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  • Q&A with Australian Health Practitioners

    How can I help my son through depression?

    My son has a history of drug abuse for about 10 years, started with pot and progressed to anything he could get.

    He has now been on the Methadone program for about 14 months and has tried so hard but occasional he does take too many antihistamines or Panafen plus.

    He is very depressed has put on 40 kg and does not want to leave his room, he has no interest in life and all he wants to do is sleep.

    He is on 2 different anti-depressants but I guess they are not working. Can you help me please.
  • Find a professional to answer your question

  • 3


    My research interests include immunology and the mechanisms of amyloid formation. The latter has implications for people who are dealing with Alzheimer's Disease, Parkinson's Disease … View Profile

    I am sorry to read that your son is not in a good place at the moment. A few suggestions:

    (1) Often matching the “right” anti-depressant to the “right” person is a matter of trial and error. Eg, the first one that I was on was (for me) useless but what I am on now is (for me) great. It might help if you encouraged your son to talk with his prescribing doctor, discussing the option of an anti-depressant with a different mode of action with him/her.

    (2) I don't know how extensive his professional care team is but you could encourage him to work with a clinical psychologist. Clinical psychologists can provide “talk therapy” (for example, Cognitive Behavioural Therapy (CBT) or Acceptance and Commitment Therapy (ACT)) - often a combination of medication and talk therapy is more effective than either is in isolation. A clinical psychologist with experience of CBT or ACT as well as working with clients who have substance abuse issues could well be helpful.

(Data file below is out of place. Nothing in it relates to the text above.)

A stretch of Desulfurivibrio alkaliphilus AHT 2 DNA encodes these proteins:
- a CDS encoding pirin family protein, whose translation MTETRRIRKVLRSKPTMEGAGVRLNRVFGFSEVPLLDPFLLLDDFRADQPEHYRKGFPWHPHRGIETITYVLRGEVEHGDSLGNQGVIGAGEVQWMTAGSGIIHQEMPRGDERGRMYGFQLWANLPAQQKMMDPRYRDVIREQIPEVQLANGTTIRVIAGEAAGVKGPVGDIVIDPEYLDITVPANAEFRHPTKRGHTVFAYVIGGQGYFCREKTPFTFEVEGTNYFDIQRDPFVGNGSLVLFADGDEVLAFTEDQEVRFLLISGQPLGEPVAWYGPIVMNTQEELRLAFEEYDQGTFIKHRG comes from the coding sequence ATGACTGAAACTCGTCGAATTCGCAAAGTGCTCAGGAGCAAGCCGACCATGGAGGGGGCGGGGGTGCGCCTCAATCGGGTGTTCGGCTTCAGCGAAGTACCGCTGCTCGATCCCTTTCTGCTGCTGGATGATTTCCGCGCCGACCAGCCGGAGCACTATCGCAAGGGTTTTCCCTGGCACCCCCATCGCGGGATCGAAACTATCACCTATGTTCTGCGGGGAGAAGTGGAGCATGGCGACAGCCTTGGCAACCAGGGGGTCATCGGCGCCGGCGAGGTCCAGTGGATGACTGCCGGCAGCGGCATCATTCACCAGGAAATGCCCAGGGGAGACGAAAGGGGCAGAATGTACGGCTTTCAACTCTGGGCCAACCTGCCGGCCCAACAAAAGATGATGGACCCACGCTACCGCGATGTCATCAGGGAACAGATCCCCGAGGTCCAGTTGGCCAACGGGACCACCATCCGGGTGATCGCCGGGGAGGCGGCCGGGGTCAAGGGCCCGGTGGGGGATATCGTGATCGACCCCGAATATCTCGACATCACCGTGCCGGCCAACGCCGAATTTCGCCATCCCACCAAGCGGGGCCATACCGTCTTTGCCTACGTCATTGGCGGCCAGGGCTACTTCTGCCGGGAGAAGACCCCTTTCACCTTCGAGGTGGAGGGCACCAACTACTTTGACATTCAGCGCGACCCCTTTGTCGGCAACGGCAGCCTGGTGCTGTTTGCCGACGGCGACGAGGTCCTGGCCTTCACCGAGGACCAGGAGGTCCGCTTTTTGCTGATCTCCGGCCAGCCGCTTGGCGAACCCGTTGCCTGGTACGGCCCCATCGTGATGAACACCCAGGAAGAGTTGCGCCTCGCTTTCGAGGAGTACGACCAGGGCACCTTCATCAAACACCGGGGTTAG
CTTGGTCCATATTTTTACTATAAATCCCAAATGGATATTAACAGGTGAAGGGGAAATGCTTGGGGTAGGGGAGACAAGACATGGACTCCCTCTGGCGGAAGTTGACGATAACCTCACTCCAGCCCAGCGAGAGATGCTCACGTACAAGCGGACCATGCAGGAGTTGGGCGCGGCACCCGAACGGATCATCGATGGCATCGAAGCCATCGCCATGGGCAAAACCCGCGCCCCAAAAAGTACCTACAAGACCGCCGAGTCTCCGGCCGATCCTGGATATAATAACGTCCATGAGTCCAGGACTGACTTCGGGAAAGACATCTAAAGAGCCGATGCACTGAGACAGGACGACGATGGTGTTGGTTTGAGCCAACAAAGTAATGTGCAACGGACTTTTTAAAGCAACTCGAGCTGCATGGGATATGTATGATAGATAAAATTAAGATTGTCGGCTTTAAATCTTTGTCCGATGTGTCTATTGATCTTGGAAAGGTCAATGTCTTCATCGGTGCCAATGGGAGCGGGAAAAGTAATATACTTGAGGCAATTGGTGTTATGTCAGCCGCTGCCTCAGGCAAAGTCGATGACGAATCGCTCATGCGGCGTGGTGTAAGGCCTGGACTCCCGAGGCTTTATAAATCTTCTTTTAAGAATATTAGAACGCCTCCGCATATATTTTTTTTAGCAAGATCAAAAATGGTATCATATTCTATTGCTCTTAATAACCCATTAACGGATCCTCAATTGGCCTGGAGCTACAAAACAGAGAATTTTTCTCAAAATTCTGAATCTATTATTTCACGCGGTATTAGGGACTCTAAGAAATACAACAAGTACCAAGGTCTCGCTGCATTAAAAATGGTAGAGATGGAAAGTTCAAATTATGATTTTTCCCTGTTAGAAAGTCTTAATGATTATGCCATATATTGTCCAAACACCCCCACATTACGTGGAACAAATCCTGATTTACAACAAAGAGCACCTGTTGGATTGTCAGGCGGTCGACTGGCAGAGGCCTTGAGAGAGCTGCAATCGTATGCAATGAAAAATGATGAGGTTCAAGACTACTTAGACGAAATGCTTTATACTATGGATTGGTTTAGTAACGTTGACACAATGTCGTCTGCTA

(3) As far as his weight is concerned, a Practising Accredited Dietitian would be able to offer him advice about eating in a healthy way, though my inclination would be to give this a lower priority than my suggestions under (1) and (2) above.

    All the best.

  • 3


    Matt Strickland


    Kids and Teens Psychology support children, adolescents and families with a range of psychological difficulties.We work exclusively with children, adolescents and their families to provide … View Profile

    Hello, sorry to hear about your son's and your family's difficulties. I have a few suggestions and I apologise in advance if these have already been offered or you have tried these. Of most importance is that there is someone remaining hopeful for your son. Given you are seeking some advice, I'm assuming this is you. My view concerning depression is that this results from a lack of hope and that often this means that those around the person experiencing depression need to remain the keepers of this hope. Secondly, I would suggest listening to and validating any emotional concerns your son has or expresses, even if they may not be in keeping with what you feel is reality. Often when emotions are validated they then feel contained and thus more able to be ‘coped with’ and even challenged. Feeling validated also helps people to feel there is someone on their side. You also need your own support network as whilst you are the container of your son's emotions, you need someone to be the container for you! It is also important to seek professional help and this may come in the form of seeing your GP or a psychotherapist. It is likely that you will need to see these professionals before your son will as his desire to do this at the moment may be limited (apologies if this sounds condescending). Whilst this may seem harsh, it is also important not to make things too comfortable for your son. Small amounts of anxiety when our needs are not fully met can be motivating. I hope this has been os some help or has given you something to reflect on. Good luck, Matt

  • KrazyKat

    HealthShare Member

    If you make the choice to look after yourself, it's difficult looking after a recovering drug addict, I suggest you try attending a Nar-anon group.

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